Maybe I’m an old soul, or maybe it’s my childhood education in southern television, but when I hear the word “Shazam,” I’m more likely to think of Gomer Pyle (see also – this video) than the music-identification app…and I’m starting to think that “music-identification” might not be an accurate description of this application.

In the past month, I’ve seen Shazam evolve into something simultaneously impressive and terrifying. It all started during the Community finale, when another one of those ear-wormy, musical Old Navy commercials aired, and in the corner, the Shazam logo appeared with directions: “Shazam to Shop.” Since then, I’ve seen a bunch of other, less musical commercials hop on the Shazam train. The worst “offender?” Progressive.

The closest thing to music in that commercial was Flo’s lyrical voice (I kinda love Flo)…but it’s definitely not what Shazam was made for. I always figured Shazam was created for people in bars who needed to identify songs (or in the case of someone I knew about three years ago, to cheat in Name That Tune). The part of me that thinks fondly of Gomer Pyle is extremely hesitant to approve of this use of Shazam, but that part of me is definitely the minority in the Republic of Sarah (In a universe where all bodies are like the bodies in Osmosis Jones, I’m the Republic and I’m tri-partisan. The Nostalgics are in the minority, along with Sports Fanatics. The majority party is the Feminist-Modernist-Teleponder-ers…three parties that merged in 2003).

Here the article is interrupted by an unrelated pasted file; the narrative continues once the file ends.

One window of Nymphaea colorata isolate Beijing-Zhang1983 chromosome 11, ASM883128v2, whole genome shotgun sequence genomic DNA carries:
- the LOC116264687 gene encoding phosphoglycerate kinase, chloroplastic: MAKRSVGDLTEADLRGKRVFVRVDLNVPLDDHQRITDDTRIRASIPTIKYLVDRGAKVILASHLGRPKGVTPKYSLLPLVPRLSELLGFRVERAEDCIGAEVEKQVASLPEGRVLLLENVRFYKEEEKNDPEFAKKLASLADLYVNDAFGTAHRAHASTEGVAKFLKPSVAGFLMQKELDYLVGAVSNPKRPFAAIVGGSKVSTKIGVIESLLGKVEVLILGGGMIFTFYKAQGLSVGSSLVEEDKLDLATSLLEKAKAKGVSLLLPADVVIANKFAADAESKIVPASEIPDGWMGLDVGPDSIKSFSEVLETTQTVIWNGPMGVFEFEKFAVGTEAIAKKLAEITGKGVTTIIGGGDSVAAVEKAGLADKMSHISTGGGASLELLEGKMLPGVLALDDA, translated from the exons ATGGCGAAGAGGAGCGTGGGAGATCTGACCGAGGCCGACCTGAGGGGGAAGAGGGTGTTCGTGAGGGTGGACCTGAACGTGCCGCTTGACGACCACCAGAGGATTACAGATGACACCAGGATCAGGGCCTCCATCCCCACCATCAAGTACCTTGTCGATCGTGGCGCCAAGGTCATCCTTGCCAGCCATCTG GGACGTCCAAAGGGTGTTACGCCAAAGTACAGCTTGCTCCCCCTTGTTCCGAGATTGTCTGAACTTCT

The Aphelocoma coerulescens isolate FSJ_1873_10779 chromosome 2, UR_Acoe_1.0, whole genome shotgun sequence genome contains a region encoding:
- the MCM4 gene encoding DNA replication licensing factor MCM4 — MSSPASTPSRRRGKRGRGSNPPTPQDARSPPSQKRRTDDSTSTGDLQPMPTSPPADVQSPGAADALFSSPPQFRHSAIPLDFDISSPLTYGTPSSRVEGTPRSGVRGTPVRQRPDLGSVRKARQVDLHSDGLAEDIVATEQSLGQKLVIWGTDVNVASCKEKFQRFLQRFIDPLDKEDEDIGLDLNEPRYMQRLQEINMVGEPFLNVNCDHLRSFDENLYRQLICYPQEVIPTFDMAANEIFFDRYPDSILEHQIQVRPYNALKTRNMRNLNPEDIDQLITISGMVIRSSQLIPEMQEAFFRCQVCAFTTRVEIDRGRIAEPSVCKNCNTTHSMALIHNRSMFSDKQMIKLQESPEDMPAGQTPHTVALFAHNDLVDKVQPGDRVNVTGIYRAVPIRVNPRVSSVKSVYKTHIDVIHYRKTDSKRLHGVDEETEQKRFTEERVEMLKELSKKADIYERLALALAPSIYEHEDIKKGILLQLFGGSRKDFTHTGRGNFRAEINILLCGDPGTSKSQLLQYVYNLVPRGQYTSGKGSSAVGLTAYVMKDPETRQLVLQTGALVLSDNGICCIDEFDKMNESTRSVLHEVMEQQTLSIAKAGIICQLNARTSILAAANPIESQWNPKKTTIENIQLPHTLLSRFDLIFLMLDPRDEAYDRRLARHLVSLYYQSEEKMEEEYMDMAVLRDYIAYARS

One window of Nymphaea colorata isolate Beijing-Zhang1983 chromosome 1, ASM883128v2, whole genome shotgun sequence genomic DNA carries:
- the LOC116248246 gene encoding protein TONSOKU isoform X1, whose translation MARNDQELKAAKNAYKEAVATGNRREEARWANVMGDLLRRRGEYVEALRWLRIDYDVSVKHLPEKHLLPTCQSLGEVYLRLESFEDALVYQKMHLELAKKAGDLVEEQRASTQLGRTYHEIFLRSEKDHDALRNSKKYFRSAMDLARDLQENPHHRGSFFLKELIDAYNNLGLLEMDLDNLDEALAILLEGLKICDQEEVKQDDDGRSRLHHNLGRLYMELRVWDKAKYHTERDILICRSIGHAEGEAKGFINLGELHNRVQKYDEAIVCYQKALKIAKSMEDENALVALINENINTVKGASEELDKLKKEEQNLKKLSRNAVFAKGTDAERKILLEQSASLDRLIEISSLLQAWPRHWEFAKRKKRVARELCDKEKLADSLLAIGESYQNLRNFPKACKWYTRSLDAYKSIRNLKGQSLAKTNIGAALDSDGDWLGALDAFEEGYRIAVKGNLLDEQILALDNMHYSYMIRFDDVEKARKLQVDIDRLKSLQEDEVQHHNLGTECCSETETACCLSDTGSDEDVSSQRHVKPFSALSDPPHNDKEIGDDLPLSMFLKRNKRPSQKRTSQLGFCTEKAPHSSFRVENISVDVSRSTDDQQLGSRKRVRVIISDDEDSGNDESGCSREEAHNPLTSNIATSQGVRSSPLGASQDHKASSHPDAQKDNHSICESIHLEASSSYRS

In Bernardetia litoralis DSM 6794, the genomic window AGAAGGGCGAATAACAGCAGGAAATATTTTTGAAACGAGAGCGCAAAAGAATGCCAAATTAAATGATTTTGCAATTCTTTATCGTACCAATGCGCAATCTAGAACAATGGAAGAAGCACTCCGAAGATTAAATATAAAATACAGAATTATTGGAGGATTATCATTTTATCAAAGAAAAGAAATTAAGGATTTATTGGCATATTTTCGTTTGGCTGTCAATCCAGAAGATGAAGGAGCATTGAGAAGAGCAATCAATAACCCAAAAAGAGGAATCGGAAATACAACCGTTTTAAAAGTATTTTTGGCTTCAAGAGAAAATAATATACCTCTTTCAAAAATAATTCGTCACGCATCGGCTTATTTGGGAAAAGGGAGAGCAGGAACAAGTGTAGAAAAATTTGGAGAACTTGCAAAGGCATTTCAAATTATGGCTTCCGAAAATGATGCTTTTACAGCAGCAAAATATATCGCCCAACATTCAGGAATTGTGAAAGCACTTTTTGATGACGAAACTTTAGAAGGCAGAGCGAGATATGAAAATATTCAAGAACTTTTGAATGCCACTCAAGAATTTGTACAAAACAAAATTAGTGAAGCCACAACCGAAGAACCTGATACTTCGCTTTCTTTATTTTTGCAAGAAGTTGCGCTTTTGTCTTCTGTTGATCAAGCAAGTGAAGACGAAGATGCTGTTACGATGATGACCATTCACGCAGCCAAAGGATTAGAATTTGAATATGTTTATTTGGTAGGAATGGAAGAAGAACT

The rest of me LOVES this use of Shazam. I’m all for television becoming more interactive (I’m also pro-smell-o-vision), and this is definitely a step in the right direction. Advertisers have always dreamed of being able to get consumers to act the instant they see a commercial and now they actually have the ability to make that happen.

My dream use for Shazam, however, is for non-profits. How great would it be if non-profits could use Shazam in their commercials to get donations or to give viewers access to more information? I know that’s not the money-making use that Shazam is currently pushing, but maybe once Progressive, Old Navy and all those businesses have put Shazam in the black, they’ll offer their services to better causes (not that $5 cami’s and car insurance aren’t good causes).

P.S. Just had to squeeze in a bit more Andy Griffith nostalgia for you:


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